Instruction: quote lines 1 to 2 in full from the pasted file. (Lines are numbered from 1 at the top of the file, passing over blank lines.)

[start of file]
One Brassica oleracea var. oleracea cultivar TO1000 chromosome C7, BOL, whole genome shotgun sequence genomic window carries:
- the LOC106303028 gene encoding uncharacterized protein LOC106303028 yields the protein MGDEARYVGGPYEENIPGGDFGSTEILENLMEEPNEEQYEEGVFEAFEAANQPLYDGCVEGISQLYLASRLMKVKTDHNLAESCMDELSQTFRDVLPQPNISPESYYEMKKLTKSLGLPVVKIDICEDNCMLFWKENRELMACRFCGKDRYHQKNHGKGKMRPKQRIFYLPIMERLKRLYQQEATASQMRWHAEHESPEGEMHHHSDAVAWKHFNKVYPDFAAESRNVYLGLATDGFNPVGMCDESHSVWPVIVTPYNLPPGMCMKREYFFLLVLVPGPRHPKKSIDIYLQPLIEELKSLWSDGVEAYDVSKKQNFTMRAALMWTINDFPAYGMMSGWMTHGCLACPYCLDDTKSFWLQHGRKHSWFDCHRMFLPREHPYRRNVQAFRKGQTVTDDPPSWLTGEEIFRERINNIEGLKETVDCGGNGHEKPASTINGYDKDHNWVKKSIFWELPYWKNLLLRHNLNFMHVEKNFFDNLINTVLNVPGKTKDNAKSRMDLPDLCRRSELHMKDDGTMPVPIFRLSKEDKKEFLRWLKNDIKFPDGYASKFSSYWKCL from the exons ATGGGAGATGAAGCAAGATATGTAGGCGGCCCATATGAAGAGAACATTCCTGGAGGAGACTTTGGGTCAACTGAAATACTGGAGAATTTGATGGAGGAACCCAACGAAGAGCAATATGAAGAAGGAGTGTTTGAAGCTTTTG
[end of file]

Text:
One Brassica oleracea var. oleracea cultivar TO1000 chromosome C7, BOL, whole genome shotgun sequence genomic window carries:
- the LOC106303028 gene encoding uncharacterized protein LOC106303028 yields the protein MGDEARYVGGPYEENIPGGDFGSTEILENLMEEPNEEQYEEGVFEAFEAANQPLYDGCVEGISQLYLASRLMKVKTDHNLAESCMDELSQTFRDVLPQPNISPESYYEMKKLTKSLGLPVVKIDICEDNCMLFWKENRELMACRFCGKDRYHQKNHGKGKMRPKQRIFYLPIMERLKRLYQQEATASQMRWHAEHESPEGEMHHHSDAVAWKHFNKVYPDFAAESRNVYLGLATDGFNPVGMCDESHSVWPVIVTPYNLPPGMCMKREYFFLLVLVPGPRHPKKSIDIYLQPLIEELKSLWSDGVEAYDVSKKQNFTMRAALMWTINDFPAYGMMSGWMTHGCLACPYCLDDTKSFWLQHGRKHSWFDCHRMFLPREHPYRRNVQAFRKGQTVTDDPPSWLTGEEIFRERINNIEGLKETVDCGGNGHEKPASTINGYDKDHNWVKKSIFWELPYWKNLLLRHNLNFMHVEKNFFDNLINTVLNVPGKTKDNAKSRMDLPDLCRRSELHMKDDGTMPVPIFRLSKEDKKEFLRWLKNDIKFPDGYASKFSSYWKCL from the exons ATGGGAGATGAAGCAAGATATGTAGGCGGCCCATATGAAGAGAACATTCCTGGAGGAGACTTTGGGTCAACTGAAATACTGGAGAATTTGATGGAGGAACCCAACGAAGAGCAATATGAAGAAGGAGTGTTTGAAGCTTTTG